This article originally appeared on VICE UK.
You haven't had a shit day at work until someone threatens to kill you and means it. Or until you've had to see to a tiny baby who's been burned repeatedly with cigarettes. Or until you've been so scared you want to call the police but can't in case it will get back to your employer.
Welcome to life as a children's social worker in London.
Child protection means working with children who are at risk of or suffering "significant harm"—i.e., something that will have a significant impact on their health and/or development: physical abuse, sexual abuse, neglect, emotional abuse. It could be indirect, too, like seeing or hearing someone else being mistreated. Or witnessing domestic violence.
I used to work in child protection, but now I work with "looked-after" children—when the local authority takes on some of the child's parenting. Unaccompanied asylum-seeking children generally come under the category of looked after. These children can be placed with friends or family, but usually they're in foster care. Sometimes, they're put in specialist residential placements, in secure or psychiatric units, or what are, effectively, youth prisons.
Mostly, I visit children at home with their families. I carry out assessments and find out how things are. If there are risks to the child, I try to work out how serious they are and what can be done to minimize them. Things like parents using drugs and alcohol, or parents who are violent, mentally ill, or have a learning disability that affects their ability to take care of their children. These kids might be referred to us by police following the arrest of a pedophile or gang member, or by the school because the parents aren't managing. As part of the process we talk to teachers, doctors, and anyone who's relevant. If we're really concerned and the parent doesn't agree with us, we might need to go to court to have a judge decide what to do.
Parents are often anxious when you visit. That's understandable. Some go to huge efforts to clean up—reassuring on one level, but often not where the worry lies. I drink a lot of tea. Having a cup of tea with someone is like saying, "Let's build something together." Sure, if I go into a house with dog shit on the floor and a sink full of mold I might be like, "Oh I've just had one in the office, thank you," but usually it's a sign that the family is at least trying to be welcoming.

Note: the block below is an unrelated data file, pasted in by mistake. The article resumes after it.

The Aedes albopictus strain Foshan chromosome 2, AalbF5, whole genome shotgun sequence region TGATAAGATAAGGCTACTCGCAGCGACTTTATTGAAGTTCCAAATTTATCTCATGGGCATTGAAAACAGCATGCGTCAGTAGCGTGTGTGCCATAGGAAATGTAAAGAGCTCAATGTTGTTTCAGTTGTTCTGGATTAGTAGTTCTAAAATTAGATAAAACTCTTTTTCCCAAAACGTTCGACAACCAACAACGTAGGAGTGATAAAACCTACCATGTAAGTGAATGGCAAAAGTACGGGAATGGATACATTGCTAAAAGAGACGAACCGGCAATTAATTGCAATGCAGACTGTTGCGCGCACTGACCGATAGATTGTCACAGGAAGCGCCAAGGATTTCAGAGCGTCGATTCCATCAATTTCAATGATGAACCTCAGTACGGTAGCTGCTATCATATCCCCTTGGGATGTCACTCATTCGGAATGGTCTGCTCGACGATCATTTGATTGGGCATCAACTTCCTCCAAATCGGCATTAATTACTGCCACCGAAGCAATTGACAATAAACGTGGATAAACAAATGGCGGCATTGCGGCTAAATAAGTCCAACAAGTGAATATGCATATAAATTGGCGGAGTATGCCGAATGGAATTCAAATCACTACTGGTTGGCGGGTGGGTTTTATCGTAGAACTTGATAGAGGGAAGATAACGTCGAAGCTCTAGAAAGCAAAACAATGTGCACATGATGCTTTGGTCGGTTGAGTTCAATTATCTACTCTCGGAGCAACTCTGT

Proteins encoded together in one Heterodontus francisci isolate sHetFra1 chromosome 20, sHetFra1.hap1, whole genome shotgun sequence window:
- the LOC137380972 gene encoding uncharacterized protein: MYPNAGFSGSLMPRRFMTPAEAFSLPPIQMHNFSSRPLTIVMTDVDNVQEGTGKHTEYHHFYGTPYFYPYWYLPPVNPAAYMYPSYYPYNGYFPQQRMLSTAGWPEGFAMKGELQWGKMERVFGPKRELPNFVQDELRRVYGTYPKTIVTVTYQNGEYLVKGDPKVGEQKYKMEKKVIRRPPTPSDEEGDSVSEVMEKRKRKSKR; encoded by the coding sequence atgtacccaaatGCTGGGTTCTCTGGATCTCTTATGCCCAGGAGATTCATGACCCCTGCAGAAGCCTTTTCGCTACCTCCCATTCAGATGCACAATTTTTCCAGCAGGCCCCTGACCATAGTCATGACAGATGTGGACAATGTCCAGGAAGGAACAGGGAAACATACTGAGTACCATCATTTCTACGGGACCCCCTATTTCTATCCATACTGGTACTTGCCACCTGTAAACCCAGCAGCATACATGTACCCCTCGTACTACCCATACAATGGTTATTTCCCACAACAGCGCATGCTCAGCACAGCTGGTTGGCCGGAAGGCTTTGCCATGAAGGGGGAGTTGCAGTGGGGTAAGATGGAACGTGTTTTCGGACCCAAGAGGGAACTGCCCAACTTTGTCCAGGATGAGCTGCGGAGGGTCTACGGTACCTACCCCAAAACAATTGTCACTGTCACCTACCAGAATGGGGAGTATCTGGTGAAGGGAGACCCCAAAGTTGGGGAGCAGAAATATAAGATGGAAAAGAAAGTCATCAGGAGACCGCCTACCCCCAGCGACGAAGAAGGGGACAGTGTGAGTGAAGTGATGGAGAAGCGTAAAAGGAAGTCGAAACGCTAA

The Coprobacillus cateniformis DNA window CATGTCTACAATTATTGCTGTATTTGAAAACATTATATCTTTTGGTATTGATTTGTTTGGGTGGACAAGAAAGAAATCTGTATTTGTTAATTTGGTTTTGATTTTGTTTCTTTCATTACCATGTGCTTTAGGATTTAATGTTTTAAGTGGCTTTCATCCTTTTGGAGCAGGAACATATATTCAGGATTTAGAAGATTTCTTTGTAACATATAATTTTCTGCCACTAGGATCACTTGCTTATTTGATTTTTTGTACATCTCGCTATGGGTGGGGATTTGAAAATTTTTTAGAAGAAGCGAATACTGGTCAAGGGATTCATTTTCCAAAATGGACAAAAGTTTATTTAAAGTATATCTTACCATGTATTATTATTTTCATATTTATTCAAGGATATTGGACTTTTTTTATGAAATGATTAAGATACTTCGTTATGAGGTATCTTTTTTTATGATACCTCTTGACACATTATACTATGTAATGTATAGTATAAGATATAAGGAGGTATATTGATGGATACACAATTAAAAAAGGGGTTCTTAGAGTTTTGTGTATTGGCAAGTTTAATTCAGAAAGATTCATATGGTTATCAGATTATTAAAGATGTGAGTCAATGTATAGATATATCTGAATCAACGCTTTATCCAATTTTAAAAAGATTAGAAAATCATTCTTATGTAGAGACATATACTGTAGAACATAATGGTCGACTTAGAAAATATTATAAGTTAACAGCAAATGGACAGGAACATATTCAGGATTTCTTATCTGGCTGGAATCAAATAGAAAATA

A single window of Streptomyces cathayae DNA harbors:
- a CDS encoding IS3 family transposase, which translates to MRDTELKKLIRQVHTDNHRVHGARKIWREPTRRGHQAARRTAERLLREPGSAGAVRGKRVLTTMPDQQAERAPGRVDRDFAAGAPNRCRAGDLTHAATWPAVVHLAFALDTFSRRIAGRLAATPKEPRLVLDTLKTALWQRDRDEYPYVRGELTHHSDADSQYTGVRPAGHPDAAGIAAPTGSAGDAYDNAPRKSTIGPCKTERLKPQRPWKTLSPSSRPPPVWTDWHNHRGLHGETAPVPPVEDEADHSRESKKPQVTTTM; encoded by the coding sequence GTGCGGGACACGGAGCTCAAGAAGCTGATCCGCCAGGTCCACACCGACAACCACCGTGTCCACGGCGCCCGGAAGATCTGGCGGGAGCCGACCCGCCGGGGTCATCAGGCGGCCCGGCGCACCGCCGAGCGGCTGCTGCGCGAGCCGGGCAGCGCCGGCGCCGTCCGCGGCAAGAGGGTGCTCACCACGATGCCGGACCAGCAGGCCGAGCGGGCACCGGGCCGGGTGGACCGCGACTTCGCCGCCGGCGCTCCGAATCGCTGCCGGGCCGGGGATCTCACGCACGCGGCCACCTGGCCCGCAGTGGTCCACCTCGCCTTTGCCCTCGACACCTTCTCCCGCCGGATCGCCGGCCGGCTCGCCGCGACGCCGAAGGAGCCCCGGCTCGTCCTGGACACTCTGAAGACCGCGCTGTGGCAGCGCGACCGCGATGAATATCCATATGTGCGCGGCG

Other visits are awful, though. Most days I'll get put down. I was told by one parent, "It's ridiculous you think you can wear that cross—how can a person like you think you'll ever be close to God?" With some clients I feel physically sick before I have to go see them because they're so aggressive. Their hatred scares the shit out of me, but somehow I have to be professional. These are people the police would never go see alone, or without stab-proof vests, mace spray, and radio contact—but we're sent in with no one knowing where we are and armed just with a mobile phone. I've downloaded an app so my boyfriend can see where I am, for all the good that will do.
These are people the police would never go see alone, or without stab-proof vests, mace spray, and radio contact—but we're sent in with no-one knowing where we are and armed just with a mobile phone.
You have to remember that, in most cases, these people are victims themselves. When children are exposed to severe violence and drug use from their parents, they don't have a model to follow. There are parents who've been through such terrible abuse themselves that they project onto you. We're the focus of a lot of people's anxieties. There have been high profile social work failures but, really, those cases tend to be workers set up to fail, with unachievable case loads. None of the serious case reviews that I've read found the reason for a death to be solely down to incompetence. Incompetence in the face of impossible case loads is much more common.
I'm lucky that my borough is relatively small and that I have good managers. My case load isn't as high as some of the horror stories. In some boroughs that Ofsted has noted as failing, social workers might have 50 families at once. How can you do even the basic work, let alone be able to remember all the children's birthdays or what they need? Seventeen families is the most I've had, and there are times when that feels so overwhelming I don't know what to do.